Home > Featured > What is machine as a service?  Ask Milwaukee-based SteamChain

What is machine as a service?  Ask Milwaukee-based SteamChain

Milwaukee based startup SteamChain recently raised capital for a new concept called Machine-as-a-Service (“MaaS”). MaaS is a new idea of selling industrial machines based on performance metrics collected from the machine.

Basically, MaaS is a combination of technologies that allow payments and contracts to be tied to the actual performance of a machine – rather than to an upfront expectation. By using blockchain technology, performance data such as uptime, throughput and quality can be captured, stored, and used to calculate payment terms for the original equipment manufacturers (OEMs).

This data ensures that equipment users are able to tie their own expectations to their actual use and compare those to the terms of the agreement in a way that provides regular payment to OEMs based on performance.

As CEO Michael Cromheecke states, this creates a “warranty on a machine achieving a specific outcome.” For example, Cromheecke explained that today OEMs sell based on the throughput or availability of a machine, but in actual practice, the client has difficulty achieving these levels.

This business model innovation is transformative for the production industry. SteamChain’s ability to collect and keep production availability data associated with machines transforms the way that companies’ can work together to achieve optimal outcomes.

In the past, buyers had to take OEMs at their word regarding how often a piece of equipment breaks down or is otherwise unavailable – SteamChain makes it easy to hold OEMs accountable. However, it also creates a pathway to deeper trust and engagement for OEMs that produce reliable machines. This gives them a third-party verification that what they are selling is what they are delivering – whether that’s production rates, amounts, or availability.

Cromheecke has stated in past interviews that the region from Chicago to Green Bay is full of advanced machinery-makers and under-utilized manufacturing. Using SteamChain, he believes, may create an environment where the machinery is used more fully and OEMs can jumpstart their own growth by proving their quality and assuring customers of their production rate and capacity.

Wisconsin and the area around Lake Michigan is part of the industrial core of America. The location quotient for the State of Wisconsin in manufacturing businesses remains in the high 1.8-1.9 range (nearly twice as dense as the rest of the United States). The employment for manufacturing jobs according to the United States Bureau of Labor Statistics has increased by 15,000+ between the first quarter of 2014 and the first quarter of 2018. Total wages in 2018 were more than $700 million more than in 2014. Despite alarmist views to the contrary, manufacturing is still a vibrant part of the Wisconsin economy.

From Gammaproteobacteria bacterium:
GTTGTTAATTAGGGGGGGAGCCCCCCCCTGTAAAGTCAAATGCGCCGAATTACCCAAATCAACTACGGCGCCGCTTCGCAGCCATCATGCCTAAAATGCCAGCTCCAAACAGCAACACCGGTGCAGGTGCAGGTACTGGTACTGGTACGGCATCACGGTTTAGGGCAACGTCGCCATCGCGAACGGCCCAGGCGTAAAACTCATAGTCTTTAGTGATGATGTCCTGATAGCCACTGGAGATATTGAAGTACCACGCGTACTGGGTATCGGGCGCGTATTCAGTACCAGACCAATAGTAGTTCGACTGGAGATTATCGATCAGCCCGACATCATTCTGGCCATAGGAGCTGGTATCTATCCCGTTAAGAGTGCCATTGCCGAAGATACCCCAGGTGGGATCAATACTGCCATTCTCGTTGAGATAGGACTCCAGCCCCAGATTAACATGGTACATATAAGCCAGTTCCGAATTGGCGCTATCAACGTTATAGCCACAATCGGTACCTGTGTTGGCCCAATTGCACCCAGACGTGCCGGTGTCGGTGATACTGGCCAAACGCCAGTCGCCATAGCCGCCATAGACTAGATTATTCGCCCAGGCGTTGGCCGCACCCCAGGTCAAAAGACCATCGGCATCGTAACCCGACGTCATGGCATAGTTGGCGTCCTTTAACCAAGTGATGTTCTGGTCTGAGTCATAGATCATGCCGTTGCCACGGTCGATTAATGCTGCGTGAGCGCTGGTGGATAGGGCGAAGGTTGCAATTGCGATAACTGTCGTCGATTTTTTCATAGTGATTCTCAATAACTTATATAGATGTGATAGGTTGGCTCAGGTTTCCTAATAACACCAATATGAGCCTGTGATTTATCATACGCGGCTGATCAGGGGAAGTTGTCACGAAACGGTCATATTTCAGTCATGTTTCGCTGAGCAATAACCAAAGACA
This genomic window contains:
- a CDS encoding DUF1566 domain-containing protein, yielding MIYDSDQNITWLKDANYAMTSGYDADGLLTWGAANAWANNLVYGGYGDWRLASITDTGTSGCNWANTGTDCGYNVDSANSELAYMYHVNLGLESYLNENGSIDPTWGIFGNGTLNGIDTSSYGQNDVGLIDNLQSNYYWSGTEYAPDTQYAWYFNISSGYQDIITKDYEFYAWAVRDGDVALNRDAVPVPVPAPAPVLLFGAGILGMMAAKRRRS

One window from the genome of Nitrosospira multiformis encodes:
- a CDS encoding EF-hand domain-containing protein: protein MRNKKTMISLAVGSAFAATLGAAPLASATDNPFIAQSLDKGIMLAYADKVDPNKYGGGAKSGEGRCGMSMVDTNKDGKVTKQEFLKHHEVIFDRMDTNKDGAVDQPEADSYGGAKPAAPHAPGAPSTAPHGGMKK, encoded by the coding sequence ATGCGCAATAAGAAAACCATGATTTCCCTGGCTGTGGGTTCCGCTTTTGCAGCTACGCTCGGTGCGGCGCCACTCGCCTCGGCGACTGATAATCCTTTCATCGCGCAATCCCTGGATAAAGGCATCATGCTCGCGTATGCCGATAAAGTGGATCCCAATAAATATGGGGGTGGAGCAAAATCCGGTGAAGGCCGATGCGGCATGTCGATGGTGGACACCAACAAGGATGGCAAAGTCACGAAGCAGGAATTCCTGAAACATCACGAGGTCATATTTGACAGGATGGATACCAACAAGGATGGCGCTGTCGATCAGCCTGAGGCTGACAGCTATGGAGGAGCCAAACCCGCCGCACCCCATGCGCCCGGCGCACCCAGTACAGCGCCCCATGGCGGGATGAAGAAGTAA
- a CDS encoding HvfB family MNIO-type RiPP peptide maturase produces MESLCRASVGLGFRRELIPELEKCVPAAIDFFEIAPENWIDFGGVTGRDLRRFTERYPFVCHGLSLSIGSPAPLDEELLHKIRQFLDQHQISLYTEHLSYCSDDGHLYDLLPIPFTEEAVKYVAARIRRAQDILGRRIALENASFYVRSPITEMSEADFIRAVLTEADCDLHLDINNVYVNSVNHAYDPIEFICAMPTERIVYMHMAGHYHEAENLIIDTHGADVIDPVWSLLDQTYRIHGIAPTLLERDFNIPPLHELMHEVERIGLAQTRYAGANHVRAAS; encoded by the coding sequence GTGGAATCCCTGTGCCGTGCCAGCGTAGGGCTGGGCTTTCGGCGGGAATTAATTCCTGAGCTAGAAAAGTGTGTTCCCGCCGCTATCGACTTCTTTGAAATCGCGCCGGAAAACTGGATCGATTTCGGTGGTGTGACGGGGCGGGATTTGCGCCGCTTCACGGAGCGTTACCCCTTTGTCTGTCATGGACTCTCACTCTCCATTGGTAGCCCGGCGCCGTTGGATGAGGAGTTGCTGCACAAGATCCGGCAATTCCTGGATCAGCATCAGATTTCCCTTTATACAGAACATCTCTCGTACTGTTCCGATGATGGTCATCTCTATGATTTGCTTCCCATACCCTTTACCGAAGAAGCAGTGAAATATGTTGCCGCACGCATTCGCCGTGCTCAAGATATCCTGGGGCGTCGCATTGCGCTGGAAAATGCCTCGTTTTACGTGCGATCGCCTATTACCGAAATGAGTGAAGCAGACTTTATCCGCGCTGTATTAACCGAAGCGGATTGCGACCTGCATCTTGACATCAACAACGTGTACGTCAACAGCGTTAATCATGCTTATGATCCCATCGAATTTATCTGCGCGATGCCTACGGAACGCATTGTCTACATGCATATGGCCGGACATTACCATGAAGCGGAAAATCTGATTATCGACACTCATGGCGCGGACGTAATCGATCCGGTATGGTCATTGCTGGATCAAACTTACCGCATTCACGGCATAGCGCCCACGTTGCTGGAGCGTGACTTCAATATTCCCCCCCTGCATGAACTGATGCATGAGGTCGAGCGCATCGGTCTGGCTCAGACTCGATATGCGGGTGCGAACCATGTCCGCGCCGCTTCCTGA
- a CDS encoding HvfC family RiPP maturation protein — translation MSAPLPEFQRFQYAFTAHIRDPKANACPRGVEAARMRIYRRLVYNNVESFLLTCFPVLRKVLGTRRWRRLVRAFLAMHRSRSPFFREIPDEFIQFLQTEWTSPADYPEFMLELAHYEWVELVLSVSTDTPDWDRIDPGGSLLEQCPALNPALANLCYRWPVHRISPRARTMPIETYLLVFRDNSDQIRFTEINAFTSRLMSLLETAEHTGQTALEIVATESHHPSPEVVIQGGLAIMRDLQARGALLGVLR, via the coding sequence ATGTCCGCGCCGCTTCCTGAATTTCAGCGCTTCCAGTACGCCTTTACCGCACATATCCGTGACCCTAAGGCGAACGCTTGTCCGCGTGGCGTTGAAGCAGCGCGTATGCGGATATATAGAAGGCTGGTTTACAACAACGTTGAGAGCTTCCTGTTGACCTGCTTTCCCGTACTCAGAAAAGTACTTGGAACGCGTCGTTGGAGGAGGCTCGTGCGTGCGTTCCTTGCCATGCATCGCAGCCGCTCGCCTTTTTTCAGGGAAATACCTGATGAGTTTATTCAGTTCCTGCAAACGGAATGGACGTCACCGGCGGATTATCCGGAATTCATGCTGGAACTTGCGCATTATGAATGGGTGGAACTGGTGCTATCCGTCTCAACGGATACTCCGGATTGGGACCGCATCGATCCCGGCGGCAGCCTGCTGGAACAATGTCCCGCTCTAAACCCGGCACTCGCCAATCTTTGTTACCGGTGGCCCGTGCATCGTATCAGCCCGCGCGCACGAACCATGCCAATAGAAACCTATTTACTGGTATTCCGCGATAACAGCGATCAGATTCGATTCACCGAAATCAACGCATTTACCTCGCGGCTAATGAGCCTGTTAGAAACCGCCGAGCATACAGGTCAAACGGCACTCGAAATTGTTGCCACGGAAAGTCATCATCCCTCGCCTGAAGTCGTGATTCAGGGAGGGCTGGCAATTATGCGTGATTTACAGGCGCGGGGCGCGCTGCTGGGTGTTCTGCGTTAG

It is fitting that this blue-collar meets technology company would be founded in Milwaukee. Milwaukee is transforming itself as a bastion of these new blue-collar technology companies. Old style industries are discovering ways to improve their economic outcomes through information technology – whether that be MaaS, data analysis, or blockchain. SteamChain is a leading example, though other companies continue to emerge.

What is further impressive about SteamChain is that it signals the Wisconsin entrepreneurial path. SteamChain recently raised $2.7 million led by the Capital Midwest Fund from a variety of investors including Cream City Labs. From its inception to its current state, SteamChain has benefitted from the path that has been created by Wisconsin ecosystem leaders. For example:

· SteamChain was founded in 2017.

· It joined the Gener8tor fall class of 2017 in Milwaukee.

· In early 2018, the BrightStar Wisconsin Foundation invested $50k.

· In late 2018, Cream City Labs (a new Milwaukee fund tied into Northwestern Mutual), Capital Midwest Fund invested with along with other investors.

This path to success is one of the reasons that Midwest entrepreneurs are bullish on Milwaukee and Wisconsin generally. The transformation of the region is starting to gain momentum. In particular, the effort by Gener8tor to expand its reach into other markets – including Minneapolis and Lincoln – has been impactful on bringing new ideas, new customers, and new partnerships to the table.

SteamChain is one of the beneficiaries of this growing Milwaukee ecosystem. But their success is grown from a keen understanding of how technology fits with advanced machinery and the industrial elements of Wisconsin’s economy. This fit is key to SteamChain’s current and future success.

For more information, check out their website at www.steamchain.io.

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